Hold your breath: No safe level of tobacco smoke exposure?

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Apparently even a whiff of tobacco smoke can threaten your health, according to a report released yesterday by U.S. Surgeon General Regina Benjamin. The report, “How Tobacco Smoke Causes Disease,” insists upon a policy of zero-tolerance toward second-hand smoke and asserts that even low-level exposure to cigarette smoke, whether inhaled directly, or via second-hand exposure, can cause cardiovascular and inflammatory disease. To this end, the report uses a lot of frightening language and claims that any amount of smoke can damage your DNA and cause cancer, or provoke inflammatory vessel changes and heart attacks. Even more disturbing and counter to public health, the report maintains that while quitting smoking can reduce your risk of heart attack and stroke, cutting back will have very little impact on health. “If you’re a light active smoker, that’s almost as bad as being a heavy active smoker,” says Dr. Stanton Glantz, a contributor to the report and director of the University of California San Francisco’s Center for Tobacco Control. He adds, “That’s because the inflammatory responses occur at very, very low doses. It’s like you’ve turned the system on or you’ve turned it off.”

Upon reading this statement, ACSH’s Dr. Gilbert Ross is left wondering whether basic toxicology and cancer-causation principles were considered in the drafting of the Surgeon General report. “Whether indirect exposure to tobacco smoke leads to disease is a matter of dose — the amount of smoke it takes to trigger adverse health outcomes such as heart disease or cancer — but the question of dose-response and exposure levels never made it into the report.” He further observes: “It seems to me that Dr. Glantz is sending the message to addicted smokers that they shouldn’t even bother trying to quit gradually. Even though many smokers have quit by first cutting down — and completely oblivious to the SG Report where it states that harm occurs incrementally, it’s worse the more you smoke —Dr. Glantz’s advice amounts to: ‘You may as well keep smoking.’ He wants people to simply quit cold turkey, but the reality is that most of America’s 45 million addicted smokers will say, ‘Well, I’d really like to, but I can’t.’ What about them, Dr. Glantz?”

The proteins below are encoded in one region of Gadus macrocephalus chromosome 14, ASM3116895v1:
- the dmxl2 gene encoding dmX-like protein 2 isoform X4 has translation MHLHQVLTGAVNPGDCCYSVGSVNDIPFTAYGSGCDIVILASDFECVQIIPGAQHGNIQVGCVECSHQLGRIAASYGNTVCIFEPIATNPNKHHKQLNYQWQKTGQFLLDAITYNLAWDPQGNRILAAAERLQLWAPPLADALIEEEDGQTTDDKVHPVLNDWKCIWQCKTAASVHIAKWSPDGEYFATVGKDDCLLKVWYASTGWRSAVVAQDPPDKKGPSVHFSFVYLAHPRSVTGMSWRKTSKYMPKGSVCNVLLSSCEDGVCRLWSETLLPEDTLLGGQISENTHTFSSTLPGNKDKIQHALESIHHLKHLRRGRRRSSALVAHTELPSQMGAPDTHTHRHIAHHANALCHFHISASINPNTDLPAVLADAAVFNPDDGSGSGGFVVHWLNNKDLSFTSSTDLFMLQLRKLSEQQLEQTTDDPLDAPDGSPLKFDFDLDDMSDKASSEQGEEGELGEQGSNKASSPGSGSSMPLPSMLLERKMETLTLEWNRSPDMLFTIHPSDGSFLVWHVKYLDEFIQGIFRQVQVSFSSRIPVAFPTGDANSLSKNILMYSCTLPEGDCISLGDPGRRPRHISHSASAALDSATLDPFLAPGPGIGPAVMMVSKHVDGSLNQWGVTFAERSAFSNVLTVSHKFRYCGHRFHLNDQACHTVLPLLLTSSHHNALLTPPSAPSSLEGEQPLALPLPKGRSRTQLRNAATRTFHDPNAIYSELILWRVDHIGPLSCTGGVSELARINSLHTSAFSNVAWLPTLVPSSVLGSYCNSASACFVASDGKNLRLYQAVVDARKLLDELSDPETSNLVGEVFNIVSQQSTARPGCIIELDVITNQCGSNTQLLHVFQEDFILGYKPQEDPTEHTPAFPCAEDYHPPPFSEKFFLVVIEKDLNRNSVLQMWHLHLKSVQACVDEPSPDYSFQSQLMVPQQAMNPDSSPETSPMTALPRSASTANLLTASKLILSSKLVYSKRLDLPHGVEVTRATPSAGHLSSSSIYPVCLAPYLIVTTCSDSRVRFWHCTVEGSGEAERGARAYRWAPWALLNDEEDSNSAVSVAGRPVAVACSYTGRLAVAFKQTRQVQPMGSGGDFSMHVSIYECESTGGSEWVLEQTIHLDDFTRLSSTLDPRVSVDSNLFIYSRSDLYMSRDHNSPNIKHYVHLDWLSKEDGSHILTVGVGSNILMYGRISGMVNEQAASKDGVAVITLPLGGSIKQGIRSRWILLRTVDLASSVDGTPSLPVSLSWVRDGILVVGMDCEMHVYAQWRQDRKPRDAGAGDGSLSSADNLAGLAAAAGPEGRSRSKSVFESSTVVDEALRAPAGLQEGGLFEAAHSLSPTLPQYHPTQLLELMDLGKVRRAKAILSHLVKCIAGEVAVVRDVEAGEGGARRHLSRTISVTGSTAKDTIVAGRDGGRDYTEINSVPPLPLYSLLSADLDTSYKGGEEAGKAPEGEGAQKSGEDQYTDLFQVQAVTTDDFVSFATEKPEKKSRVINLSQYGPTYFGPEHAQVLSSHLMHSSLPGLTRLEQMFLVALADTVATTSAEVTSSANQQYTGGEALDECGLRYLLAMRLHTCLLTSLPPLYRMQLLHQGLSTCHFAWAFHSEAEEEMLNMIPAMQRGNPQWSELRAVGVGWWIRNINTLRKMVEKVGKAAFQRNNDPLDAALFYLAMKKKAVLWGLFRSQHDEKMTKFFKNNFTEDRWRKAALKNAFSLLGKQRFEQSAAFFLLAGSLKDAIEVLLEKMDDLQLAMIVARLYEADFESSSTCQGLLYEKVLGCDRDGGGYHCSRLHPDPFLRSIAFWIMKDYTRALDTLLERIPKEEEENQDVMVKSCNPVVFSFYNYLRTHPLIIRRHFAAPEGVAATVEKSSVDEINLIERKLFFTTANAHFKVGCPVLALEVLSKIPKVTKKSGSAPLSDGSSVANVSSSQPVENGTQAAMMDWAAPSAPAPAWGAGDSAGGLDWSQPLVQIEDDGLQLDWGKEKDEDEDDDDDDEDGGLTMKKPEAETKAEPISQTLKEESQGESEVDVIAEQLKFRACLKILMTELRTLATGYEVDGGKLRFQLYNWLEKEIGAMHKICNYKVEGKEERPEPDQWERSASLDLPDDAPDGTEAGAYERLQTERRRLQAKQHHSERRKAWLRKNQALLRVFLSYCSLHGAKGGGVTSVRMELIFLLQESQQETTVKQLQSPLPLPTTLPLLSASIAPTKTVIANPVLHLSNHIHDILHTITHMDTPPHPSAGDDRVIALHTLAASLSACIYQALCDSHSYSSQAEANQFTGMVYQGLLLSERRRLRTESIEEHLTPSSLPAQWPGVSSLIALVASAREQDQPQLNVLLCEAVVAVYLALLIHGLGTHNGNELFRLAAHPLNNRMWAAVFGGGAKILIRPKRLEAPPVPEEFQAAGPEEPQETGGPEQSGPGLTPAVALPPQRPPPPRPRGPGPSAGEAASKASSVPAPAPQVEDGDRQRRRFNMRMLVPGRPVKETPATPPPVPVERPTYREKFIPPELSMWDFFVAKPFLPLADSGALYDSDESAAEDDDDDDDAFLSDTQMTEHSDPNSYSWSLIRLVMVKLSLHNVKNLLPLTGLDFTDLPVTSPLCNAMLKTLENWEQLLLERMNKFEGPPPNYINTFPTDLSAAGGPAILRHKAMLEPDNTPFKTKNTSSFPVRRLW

ACSH’s Cheryl Martin wishes Dr. Glantz had simply said, “People shouldn’t believe that simply smoking fewer cigarettes will not harm you,” rather than sending mixed messages that distort the science.

“Who would possibly believe that a mere inhalation of second-hand smoke will cause cancer or heart attacks?” asks ACSH President Dr. Elizabeth Whelan. “The easiest way to lose your argument is to overstate your case, which is precisely what this report has done. The credibility of public health has been stained by this report.”

On the other hand, as ACSH’s Lana Spivak points out, the report also provides some valid reasons to avoid second-hand smoke, particularly for parents who smoke in the home. “I know that this report is very alarmist, but if I were a smoking parent reading it, I might think twice before smoking in the house or car and around my kids. There is an obvious qualitative and quantitative difference between transient exposure to second-hand smoke — which this report tries to scare people about — and ongoing exposure to second-hand smoke, such as what happens when you frequently smoke in the home.”